We obviously do know what happens after death. We die and that’s it.
Actually, no one knows. You seem pretty hung up on providing 100% solid evidence; when it comes to an afterlife, we don't have much proof to go on either way. You like to compare the idea of an afterlife to unicorns, but unicorns like this are everywhere, especially if you are coming from another point of view. The universe didn't exist before the big bang, and then suddenly it did? That's a unicorn. There are 1018 stars in the universe, but no detectable lifeforms (a.k.a. Fermi's paradox)? That's a unicorn. Primal soup formed amino acids, then DNA, then cells, then humans? That's a unicorn. Quantum physics was considered a unicorn by Einstein.
And so it makes sense that one of the biggest unicorns of all – that one specific lump of organic matter called 'The Brain' would produce Consciousness and Qualia, even though they have no influence on the survivability of the body as a biological machine and thus have no reason to exist – is subject to fierce philosophical debate. Philosophers like David Chalmers use the 'zombie argument' to make a valid case that brains and consciousness aren't coupled in the way you propose at all, and it is in fact becoming mainstream in neuroscience that consciousness is a by-product of information transfer or even a property that all complex systems posses. When you think about it, why would 80 billion neurons lead to consciousness, but not 80 trillion transistors? Even your laptop might be conscious.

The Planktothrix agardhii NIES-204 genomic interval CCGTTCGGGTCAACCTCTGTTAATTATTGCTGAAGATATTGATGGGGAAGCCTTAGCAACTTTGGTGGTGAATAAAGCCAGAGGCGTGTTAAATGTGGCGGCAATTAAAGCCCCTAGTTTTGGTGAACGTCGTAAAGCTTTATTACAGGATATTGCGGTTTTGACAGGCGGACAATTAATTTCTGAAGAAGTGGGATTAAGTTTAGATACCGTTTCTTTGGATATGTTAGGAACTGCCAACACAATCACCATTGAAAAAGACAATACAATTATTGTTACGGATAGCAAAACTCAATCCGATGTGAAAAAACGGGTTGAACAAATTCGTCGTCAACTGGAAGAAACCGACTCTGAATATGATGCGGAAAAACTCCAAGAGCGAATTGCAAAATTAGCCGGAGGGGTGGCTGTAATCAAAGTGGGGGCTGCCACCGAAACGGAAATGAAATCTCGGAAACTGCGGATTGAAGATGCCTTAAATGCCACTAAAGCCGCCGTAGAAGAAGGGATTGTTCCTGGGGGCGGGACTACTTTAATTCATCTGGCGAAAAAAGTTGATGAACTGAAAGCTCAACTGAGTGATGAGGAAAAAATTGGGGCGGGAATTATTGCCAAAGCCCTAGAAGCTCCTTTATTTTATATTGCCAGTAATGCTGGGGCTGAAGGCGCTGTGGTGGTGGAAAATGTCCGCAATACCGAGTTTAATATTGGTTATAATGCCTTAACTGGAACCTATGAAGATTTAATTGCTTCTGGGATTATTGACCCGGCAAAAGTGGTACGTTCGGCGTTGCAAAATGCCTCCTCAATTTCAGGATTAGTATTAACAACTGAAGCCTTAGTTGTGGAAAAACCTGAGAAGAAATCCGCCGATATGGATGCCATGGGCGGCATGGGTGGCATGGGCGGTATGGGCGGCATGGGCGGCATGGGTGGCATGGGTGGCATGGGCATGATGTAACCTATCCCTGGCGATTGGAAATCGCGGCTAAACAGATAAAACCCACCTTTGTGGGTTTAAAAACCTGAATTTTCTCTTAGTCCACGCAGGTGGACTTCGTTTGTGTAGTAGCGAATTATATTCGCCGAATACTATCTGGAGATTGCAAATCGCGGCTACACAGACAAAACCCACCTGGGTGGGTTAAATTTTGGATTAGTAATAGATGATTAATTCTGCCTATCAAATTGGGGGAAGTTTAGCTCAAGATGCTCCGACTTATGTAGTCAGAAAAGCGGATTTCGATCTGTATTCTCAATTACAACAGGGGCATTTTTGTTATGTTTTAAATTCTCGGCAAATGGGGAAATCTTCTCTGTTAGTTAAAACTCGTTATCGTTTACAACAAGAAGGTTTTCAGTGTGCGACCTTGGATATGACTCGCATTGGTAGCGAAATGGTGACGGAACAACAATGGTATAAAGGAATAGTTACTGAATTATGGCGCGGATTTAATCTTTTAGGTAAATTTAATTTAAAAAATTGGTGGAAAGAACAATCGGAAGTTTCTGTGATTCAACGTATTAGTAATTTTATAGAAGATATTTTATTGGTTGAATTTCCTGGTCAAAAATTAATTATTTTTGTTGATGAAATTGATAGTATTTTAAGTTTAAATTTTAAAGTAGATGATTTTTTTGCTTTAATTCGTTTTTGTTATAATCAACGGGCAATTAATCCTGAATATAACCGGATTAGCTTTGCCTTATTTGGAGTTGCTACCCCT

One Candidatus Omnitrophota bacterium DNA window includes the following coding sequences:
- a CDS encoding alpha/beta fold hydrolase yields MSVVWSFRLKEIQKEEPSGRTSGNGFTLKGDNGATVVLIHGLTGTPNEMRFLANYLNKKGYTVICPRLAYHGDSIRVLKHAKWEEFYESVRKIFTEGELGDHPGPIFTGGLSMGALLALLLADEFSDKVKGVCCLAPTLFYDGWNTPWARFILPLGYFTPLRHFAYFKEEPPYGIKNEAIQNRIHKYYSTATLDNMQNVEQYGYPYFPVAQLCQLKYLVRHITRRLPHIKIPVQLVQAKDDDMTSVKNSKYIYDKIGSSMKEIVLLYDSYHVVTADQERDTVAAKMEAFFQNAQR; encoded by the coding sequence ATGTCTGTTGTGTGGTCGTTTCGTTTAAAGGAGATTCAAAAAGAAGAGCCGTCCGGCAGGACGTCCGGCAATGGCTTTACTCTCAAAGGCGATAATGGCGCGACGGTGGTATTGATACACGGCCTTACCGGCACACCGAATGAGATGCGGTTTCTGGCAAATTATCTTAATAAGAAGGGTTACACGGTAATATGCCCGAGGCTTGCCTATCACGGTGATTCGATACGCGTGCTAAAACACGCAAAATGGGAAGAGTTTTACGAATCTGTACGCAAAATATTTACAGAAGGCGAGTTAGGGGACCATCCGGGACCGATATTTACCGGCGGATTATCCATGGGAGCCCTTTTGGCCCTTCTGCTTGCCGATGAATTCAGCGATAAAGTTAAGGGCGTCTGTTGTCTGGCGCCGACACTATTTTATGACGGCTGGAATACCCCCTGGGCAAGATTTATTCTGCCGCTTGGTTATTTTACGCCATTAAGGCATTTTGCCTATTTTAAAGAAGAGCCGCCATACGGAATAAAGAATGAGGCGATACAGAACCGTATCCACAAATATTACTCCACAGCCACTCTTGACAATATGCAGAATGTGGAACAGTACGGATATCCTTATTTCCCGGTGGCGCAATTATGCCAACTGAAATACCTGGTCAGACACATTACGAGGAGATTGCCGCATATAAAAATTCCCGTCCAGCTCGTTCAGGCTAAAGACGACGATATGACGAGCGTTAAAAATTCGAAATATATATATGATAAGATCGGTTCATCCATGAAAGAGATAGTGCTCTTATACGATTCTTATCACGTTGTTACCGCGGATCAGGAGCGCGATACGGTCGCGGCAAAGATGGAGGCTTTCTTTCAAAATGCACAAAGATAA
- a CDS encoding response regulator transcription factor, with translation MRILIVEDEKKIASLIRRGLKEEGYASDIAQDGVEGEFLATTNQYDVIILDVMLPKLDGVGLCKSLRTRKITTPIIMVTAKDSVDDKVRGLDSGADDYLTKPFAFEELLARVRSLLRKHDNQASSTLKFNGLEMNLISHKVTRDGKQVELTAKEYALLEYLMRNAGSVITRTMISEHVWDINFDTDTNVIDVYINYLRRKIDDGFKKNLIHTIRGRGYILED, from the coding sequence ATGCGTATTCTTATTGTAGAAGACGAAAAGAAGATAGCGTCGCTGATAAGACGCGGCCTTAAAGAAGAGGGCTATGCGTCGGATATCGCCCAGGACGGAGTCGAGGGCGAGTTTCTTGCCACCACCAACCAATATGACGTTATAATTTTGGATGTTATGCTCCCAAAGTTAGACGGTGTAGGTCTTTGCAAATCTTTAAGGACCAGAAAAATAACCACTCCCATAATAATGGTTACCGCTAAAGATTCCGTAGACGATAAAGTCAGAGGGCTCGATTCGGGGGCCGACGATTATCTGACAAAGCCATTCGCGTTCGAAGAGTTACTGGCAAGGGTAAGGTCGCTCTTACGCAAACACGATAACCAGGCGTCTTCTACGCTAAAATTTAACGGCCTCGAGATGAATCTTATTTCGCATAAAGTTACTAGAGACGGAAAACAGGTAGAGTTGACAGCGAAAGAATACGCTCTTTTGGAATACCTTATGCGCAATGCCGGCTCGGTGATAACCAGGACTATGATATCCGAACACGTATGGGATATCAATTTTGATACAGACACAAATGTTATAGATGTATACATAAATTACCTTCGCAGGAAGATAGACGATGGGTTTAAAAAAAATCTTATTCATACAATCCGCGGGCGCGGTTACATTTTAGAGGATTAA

I'm sure you would call that a unicorn, just as I suppose you would take offence at the notion of 'free will', claiming that science has 'proven' we are deterministic machines. To dismiss all of these debates as being about 'unicorns' demonstrates a failure to grasp the full complexity of the discourse, ánd the nature of philosophy. As Paul Chamberlain said: áll truth claims must be proven, not just positive ones. The fact that many of the smartest philosophers debate these ideas to this day is not a testament to 'human irrationality' as you arrogantly put it, but to the fact that 'the hard problem of consciousness' is really hard. We just don't know enough about it.
And so when it comes to life after death, rather than bickering about the (non)existence of invisible unicorns, I would quote Wittgenstein: "Worüber man nicht sprechen kann, darüber muss man schweigen."
PS. I'm an atheist who doesn't believe in an afterlife.